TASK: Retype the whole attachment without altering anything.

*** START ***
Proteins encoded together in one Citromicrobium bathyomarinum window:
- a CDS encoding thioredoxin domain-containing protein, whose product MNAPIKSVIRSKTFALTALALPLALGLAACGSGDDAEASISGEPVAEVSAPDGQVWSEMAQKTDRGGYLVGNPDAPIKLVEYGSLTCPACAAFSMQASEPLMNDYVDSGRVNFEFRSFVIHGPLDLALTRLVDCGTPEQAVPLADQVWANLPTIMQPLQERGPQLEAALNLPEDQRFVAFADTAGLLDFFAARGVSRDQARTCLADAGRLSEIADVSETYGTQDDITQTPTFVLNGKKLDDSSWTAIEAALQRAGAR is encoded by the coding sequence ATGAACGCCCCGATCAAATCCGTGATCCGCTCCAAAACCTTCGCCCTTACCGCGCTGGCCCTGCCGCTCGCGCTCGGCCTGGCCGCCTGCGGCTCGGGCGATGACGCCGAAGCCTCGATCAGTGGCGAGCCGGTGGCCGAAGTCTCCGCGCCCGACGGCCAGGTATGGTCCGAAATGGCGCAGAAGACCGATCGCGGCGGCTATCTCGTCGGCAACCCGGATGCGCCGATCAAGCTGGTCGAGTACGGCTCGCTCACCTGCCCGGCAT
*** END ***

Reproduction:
Proteins encoded together in one Citromicrobium bathyomarinum window:
- a CDS encoding thioredoxin domain-containing protein, whose product MNAPIKSVIRSKTFALTALALPLALGLAACGSGDDAEASISGEPVAEVSAPDGQVWSEMAQKTDRGGYLVGNPDAPIKLVEYGSLTCPACAAFSMQASEPLMNDYVDSGRVNFEFRSFVIHGPLDLALTRLVDCGTPEQAVPLADQVWANLPTIMQPLQERGPQLEAALNLPEDQRFVAFADTAGLLDFFAARGVSRDQARTCLADAGRLSEIADVSETYGTQDDITQTPTFVLNGKKLDDSSWTAIEAALQRAGAR is encoded by the coding sequence ATGAACGCCCCGATCAAATCCGTGATCCGCTCCAAAACCTTCGCCCTTACCGCGCTGGCCCTGCCGCTCGCGCTCGGCCTGGCCGCCTGCGGCTCGGGCGATGACGCCGAAGCCTCGATCAGTGGCGAGCCGGTGGCCGAAGTCTCCGCGCCCGACGGCCAGGTATGGTCCGAAATGGCGCAGAAGACCGATCGCGGCGGCTATCTCGTCGGCAACCCGGATGCGCCGATCAAGCTGGTCGAGTACGGCTCGCTCACCTGCCCGGCAT